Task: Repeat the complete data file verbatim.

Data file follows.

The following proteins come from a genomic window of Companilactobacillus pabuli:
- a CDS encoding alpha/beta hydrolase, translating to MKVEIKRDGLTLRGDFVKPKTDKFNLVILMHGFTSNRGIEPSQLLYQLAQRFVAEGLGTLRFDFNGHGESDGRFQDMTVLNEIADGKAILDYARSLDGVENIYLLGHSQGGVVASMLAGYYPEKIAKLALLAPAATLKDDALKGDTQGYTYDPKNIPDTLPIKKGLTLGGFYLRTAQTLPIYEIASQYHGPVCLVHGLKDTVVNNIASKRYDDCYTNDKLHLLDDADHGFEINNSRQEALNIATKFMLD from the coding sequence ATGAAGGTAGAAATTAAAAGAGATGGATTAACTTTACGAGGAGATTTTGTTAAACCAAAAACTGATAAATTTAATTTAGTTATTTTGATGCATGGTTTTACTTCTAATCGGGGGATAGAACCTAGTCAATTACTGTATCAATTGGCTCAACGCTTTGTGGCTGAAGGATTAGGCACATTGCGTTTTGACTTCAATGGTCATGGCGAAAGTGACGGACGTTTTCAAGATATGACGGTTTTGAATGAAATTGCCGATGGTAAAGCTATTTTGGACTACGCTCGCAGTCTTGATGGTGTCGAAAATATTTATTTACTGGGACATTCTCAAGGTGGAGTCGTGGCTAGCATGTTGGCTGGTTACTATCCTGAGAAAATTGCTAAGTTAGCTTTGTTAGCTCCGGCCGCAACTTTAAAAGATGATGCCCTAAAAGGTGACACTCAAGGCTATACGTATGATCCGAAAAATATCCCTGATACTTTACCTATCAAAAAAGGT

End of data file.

The following proteins come from a genomic window of Companilactobacillus pabuli:
- a CDS encoding alpha/beta hydrolase, translating to MKVEIKRDGLTLRGDFVKPKTDKFNLVILMHGFTSNRGIEPSQLLYQLAQRFVAEGLGTLRFDFNGHGESDGRFQDMTVLNEIADGKAILDYARSLDGVENIYLLGHSQGGVVASMLAGYYPEKIAKLALLAPAATLKDDALKGDTQGYTYDPKNIPDTLPIKKGLTLGGFYLRTAQTLPIYEIASQYHGPVCLVHGLKDTVVNNIASKRYDDCYTNDKLHLLDDADHGFEINNSRQEALNIATKFMLD from the coding sequence ATGAAGGTAGAAATTAAAAGAGATGGATTAACTTTACGAGGAGATTTTGTTAAACCAAAAACTGATAAATTTAATTTAGTTATTTTGATGCATGGTTTTACTTCTAATCGGGGGATAGAACCTAGTCAATTACTGTATCAATTGGCTCAACGCTTTGTGGCTGAAGGATTAGGCACATTGCGTTTTGACTTCAATGGTCATGGCGAAAGTGACGGACGTTTTCAAGATATGACGGTTTTGAATGAAATTGCCGATGGTAAAGCTATTTTGGACTACGCTCGCAGTCTTGATGGTGTCGAAAATATTTATTTACTGGGACATTCTCAAGGTGGAGTCGTGGCTAGCATGTTGGCTGGTTACTATCCTGAGAAAATTGCTAAGTTAGCTTTGTTAGCTCCGGCCGCAACTTTAAAAGATGATGCCCTAAAAGGTGACACTCAAGGCTATACGTATGATCCGAAAAATATCCCTGATACTTTACCTATCAAAAAAGGT